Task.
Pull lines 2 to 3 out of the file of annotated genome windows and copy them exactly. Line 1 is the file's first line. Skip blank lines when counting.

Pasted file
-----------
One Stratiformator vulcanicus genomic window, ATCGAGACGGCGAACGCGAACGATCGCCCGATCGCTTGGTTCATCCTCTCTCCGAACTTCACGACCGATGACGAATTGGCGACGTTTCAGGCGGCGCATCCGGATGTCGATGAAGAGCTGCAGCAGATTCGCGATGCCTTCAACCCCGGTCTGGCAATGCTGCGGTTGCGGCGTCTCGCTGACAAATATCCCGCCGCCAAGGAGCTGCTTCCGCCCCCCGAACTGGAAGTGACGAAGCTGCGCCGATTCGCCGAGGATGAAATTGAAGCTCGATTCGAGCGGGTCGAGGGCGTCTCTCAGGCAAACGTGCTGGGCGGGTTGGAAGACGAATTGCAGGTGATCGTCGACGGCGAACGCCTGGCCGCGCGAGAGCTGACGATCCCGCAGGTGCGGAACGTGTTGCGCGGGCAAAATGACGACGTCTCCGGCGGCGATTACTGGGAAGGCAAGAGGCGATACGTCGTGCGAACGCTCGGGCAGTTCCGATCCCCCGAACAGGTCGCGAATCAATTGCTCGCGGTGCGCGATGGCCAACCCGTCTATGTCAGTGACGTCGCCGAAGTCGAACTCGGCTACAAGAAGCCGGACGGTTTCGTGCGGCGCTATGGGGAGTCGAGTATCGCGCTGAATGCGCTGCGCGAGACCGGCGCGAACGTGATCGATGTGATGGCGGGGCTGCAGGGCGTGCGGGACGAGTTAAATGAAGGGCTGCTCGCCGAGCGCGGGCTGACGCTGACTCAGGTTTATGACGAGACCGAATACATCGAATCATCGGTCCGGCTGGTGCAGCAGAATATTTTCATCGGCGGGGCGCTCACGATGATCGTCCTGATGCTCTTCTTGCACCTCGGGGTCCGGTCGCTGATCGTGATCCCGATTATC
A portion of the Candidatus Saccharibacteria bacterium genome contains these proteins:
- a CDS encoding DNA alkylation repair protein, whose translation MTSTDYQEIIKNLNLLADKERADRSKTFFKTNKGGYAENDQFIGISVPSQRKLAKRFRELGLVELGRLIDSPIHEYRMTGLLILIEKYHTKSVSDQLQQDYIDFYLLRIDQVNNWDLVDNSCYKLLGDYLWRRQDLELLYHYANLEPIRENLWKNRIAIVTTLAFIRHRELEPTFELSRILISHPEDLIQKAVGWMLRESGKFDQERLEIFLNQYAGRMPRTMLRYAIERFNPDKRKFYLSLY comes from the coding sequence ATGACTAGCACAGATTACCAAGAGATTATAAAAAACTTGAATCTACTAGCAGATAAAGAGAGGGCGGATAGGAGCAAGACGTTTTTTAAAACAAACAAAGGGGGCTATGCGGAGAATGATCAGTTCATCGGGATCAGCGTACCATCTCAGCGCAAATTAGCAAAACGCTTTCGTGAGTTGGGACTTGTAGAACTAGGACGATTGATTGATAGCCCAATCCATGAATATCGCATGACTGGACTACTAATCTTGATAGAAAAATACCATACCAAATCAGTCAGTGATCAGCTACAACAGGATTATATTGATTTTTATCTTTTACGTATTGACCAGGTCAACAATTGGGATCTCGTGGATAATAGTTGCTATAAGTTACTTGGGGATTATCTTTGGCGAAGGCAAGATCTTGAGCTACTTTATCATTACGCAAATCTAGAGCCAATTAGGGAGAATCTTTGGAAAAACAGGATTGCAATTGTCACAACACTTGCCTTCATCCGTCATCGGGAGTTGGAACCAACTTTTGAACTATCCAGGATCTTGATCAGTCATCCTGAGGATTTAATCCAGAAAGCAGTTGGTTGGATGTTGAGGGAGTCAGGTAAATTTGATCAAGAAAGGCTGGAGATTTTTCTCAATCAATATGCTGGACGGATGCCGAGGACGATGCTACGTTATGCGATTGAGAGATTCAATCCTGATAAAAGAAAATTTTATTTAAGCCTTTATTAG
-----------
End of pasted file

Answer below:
A portion of the Candidatus Saccharibacteria bacterium genome contains these proteins:
- a CDS encoding DNA alkylation repair protein, whose translation MTSTDYQEIIKNLNLLADKERADRSKTFFKTNKGGYAENDQFIGISVPSQRKLAKRFRELGLVELGRLIDSPIHEYRMTGLLILIEKYHTKSVSDQLQQDYIDFYLLRIDQVNNWDLVDNSCYKLLGDYLWRRQDLELLYHYANLEPIRENLWKNRIAIVTTLAFIRHRELEPTFELSRILISHPEDLIQKAVGWMLRESGKFDQERLEIFLNQYAGRMPRTMLRYAIERFNPDKRKFYLSLY comes from the coding sequence ATGACTAGCACAGATTACCAAGAGATTATAAAAAACTTGAATCTACTAGCAGATAAAGAGAGGGCGGATAGGAGCAAGACGTTTTTTAAAACAAACAAAGGGGGCTATGCGGAGAATGATCAGTTCATCGGGATCAGCGTACCATCTCAGCGCAAATTAGCAAAACGCTTTCGTGAGTTGGGACTTGTAGAACTAGGACGATTGATTGATAGCCCAATCCATGAATATCGCATGACTGGACTACTAATCTTGATAGAAAAATACCATACCAAATCAGTCAGTGATCAGCTACAACAGGATTATATTGATTTTTATCTTTTACGTATTGACCAGGTCAACAATTGGGATCTCGTGGATAATAGTTGCTATAAGTTACTTGGGGATTATCTTTGGCGAAGGCAAGATCTTGAGCTACTTTATCATTACGCAAATCTAGAGCCAATTAGGGAGAATCTTTGGAAAAACAGGATTGCAATTGTCACAACACTTGCCTTCATCCGTCATCGGGAGTTGGAACCAACTTTTGAACTATCCAGGATCTTGATCAGTCATCCTGAGGATTTAATCCAGAAAGCAGTTGGTTGGATGTTGAGGGAGTCAGGTAAATTTGATCAAGAAAGGCTGGAGATTTTTCTCAATCAATATGCTGGACGGATGCCGAGGACGATGCTACGTTATGCGATTGAGAGATTCAATCCTGATAAAAGAAAATTTTATTTAAGCCTTTATTAG